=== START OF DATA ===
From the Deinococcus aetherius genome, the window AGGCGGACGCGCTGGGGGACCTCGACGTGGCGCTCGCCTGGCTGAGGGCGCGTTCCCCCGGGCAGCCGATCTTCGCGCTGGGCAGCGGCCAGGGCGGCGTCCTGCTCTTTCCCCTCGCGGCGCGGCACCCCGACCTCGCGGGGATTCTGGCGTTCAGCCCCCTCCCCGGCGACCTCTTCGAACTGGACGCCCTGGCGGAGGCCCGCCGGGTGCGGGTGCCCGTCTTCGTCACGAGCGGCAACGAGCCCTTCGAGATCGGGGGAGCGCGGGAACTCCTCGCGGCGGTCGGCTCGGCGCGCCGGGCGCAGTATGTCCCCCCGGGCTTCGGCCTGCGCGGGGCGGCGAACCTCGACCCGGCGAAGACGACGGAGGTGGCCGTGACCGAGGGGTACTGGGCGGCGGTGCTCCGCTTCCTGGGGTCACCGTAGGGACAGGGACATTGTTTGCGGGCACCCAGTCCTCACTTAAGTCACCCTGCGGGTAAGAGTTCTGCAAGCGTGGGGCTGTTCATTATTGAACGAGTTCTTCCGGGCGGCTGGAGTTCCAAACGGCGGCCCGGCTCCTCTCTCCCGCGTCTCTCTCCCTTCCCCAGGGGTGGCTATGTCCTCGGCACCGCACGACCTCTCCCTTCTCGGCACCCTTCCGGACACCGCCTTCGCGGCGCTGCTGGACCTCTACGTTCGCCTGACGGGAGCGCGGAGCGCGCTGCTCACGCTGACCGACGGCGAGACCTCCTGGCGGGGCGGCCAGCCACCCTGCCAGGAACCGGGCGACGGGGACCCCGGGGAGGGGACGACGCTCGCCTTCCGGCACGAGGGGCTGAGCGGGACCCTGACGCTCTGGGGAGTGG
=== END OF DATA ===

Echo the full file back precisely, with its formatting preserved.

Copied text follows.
From the Deinococcus aetherius genome, the window AGGCGGACGCGCTGGGGGACCTCGACGTGGCGCTCGCCTGGCTGAGGGCGCGTTCCCCCGGGCAGCCGATCTTCGCGCTGGGCAGCGGCCAGGGCGGCGTCCTGCTCTTTCCCCTCGCGGCGCGGCACCCCGACCTCGCGGGGATTCTGGCGTTCAGCCCCCTCCCCGGCGACCTCTTCGAACTGGACGCCCTGGCGGAGGCCCGCCGGGTGCGGGTGCCCGTCTTCGTCACGAGCGGCAACGAGCCCTTCGAGATCGGGGGAGCGCGGGAACTCCTCGCGGCGGTCGGCTCGGCGCGCCGGGCGCAGTATGTCCCCCCGGGCTTCGGCCTGCGCGGGGCGGCGAACCTCGACCCGGCGAAGACGACGGAGGTGGCCGTGACCGAGGGGTACTGGGCGGCGGTGCTCCGCTTCCTGGGGTCACCGTAGGGACAGGGACATTGTTTGCGGGCACCCAGTCCTCACTTAAGTCACCCTGCGGGTAAGAGTTCTGCAAGCGTGGGGCTGTTCATTATTGAACGAGTTCTTCCGGGCGGCTGGAGTTCCAAACGGCGGCCCGGCTCCTCTCTCCCGCGTCTCTCTCCCTTCCCCAGGGGTGGCTATGTCCTCGGCACCGCACGACCTCTCCCTTCTCGGCACCCTTCCGGACACCGCCTTCGCGGCGCTGCTGGACCTCTACGTTCGCCTGACGGGAGCGCGGAGCGCGCTGCTCACGCTGACCGACGGCGAGACCTCCTGGCGGGGCGGCCAGCCACCCTGCCAGGAACCGGGCGACGGGGACCCCGGGGAGGGGACGACGCTCGCCTTCCGGCACGAGGGGCTGAGCGGGACCCTGACGCTCTGGGGAGTGG